3. Simulation Results
3.1. Gate Stack Variation
3.1.1. Effects of Gate Stack Sublayer Physical Thickness on NBTI
This section presents the simulation results of the NBTI degradation subsequent to varying the physical thicknesses of the bulk HfO2 and the SiO2 IL layer. In Figure 6(a), we compare the th by varying the physical thickness of the HfO2 layer. A thicker HfO2 dielectric layer at higher stress temperature exhibits larger th. This observation is in accordance with the measurement reported in , where a more pronounced th is observed because of more trapping centers in the thicker bulk of the HfO2 dielectric layer. As shown in Figure 6(b), thicker SiO2 IL results in less th, which is also in agreement with . The less th observed in thicker SiO2 IL can be attributed to smaller fast transient charging effect, which is similarly reported in other studies [6, 28]. According to , the thinner SiO2 IL experiences higher gate oxide field, thereby accelerating the NBTI degradation effect because of the subsequent increase of the diffusion rate of hydrogen species. In this study, the contribution of hole trap density to the degradation is computed. Thus, the higher gate oxide field accelerates the hole trapping effect, which increases the degradation rate. The contribution of the hole trap density, , and interface trap density, , to the degradation of scaled SiO2 thickness will be described in subsequent sections of this paper.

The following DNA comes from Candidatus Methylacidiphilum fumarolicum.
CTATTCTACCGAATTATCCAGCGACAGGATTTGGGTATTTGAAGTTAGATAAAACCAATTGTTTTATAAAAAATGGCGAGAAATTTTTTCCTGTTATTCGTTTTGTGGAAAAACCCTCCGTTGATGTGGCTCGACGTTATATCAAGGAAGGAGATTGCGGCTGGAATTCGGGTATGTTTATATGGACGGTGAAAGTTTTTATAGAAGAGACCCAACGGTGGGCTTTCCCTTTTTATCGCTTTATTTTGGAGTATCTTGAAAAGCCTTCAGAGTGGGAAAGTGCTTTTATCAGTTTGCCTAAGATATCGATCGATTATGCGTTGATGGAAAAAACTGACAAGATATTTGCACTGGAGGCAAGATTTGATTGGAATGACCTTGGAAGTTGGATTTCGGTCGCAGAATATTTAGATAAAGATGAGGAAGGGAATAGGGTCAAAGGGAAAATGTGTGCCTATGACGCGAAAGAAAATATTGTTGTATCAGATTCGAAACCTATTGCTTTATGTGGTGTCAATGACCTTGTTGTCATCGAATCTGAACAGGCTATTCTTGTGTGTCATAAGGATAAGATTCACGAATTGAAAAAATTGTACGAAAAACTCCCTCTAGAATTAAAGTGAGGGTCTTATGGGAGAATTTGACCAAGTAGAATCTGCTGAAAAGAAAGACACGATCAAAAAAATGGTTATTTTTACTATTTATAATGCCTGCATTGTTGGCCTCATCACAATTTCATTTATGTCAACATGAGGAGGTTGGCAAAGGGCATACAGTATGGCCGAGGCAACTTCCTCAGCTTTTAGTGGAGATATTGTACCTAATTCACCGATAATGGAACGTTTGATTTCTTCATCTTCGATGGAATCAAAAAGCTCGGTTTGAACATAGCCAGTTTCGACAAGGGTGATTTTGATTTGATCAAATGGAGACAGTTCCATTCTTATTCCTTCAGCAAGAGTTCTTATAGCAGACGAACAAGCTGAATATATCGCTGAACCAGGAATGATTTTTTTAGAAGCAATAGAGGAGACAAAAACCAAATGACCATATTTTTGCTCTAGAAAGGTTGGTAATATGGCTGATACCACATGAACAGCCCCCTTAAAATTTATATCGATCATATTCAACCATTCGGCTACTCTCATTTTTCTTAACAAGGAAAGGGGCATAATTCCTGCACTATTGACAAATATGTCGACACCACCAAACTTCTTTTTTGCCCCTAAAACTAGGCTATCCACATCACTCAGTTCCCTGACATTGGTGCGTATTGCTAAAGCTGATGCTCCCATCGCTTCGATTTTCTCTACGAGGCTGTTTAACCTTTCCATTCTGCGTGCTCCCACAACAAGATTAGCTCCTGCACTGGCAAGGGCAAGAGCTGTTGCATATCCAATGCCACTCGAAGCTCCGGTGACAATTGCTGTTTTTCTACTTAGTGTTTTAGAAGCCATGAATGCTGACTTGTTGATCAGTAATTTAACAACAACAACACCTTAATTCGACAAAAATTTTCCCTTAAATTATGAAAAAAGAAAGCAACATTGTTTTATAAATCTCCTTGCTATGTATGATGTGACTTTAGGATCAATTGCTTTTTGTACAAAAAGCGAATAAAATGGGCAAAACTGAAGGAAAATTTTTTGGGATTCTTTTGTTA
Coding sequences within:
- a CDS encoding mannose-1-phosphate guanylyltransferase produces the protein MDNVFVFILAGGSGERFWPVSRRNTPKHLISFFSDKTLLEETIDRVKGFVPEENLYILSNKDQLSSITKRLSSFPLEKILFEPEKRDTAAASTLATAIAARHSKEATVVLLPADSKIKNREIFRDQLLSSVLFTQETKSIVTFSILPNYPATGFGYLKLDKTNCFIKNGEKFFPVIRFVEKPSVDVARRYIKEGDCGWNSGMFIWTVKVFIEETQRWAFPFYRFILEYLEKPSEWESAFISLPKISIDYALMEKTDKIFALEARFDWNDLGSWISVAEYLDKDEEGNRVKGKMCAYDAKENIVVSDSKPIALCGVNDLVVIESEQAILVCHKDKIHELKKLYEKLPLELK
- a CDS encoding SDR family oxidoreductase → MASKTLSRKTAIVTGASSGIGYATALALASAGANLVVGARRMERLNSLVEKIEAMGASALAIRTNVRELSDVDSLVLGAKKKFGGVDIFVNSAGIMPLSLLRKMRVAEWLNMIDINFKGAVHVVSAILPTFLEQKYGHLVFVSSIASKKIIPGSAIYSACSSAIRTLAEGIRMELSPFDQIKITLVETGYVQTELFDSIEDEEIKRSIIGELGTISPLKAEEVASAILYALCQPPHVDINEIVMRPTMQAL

3.1.2. Effects of Scaled SiO2 Interface Layer Thickness during Stress and Recovery Cycle
After validating the accuracy of the two-stage model in modeling the kinetics of electrically active defects in high- PMOSFET device subsequent to wide range of bias and temperature stress condition, we further conducted simulation to study detailed behavior of NBTI degradation. This study was conducted by varying the stress and recovery condition of PMOSFETs with different SiO2 IL thicknesses. The time evolution of threshold voltage shift was studied during the stress and relaxation phase as shown in Figures 7(a) and 7(b), respectively. Higher degradation is observed in thinner SiO2 IL, as discussed previously. The relaxation phase dynamics follow the stress characteristics such that thinner SiO2 exhibits slower relaxation effects.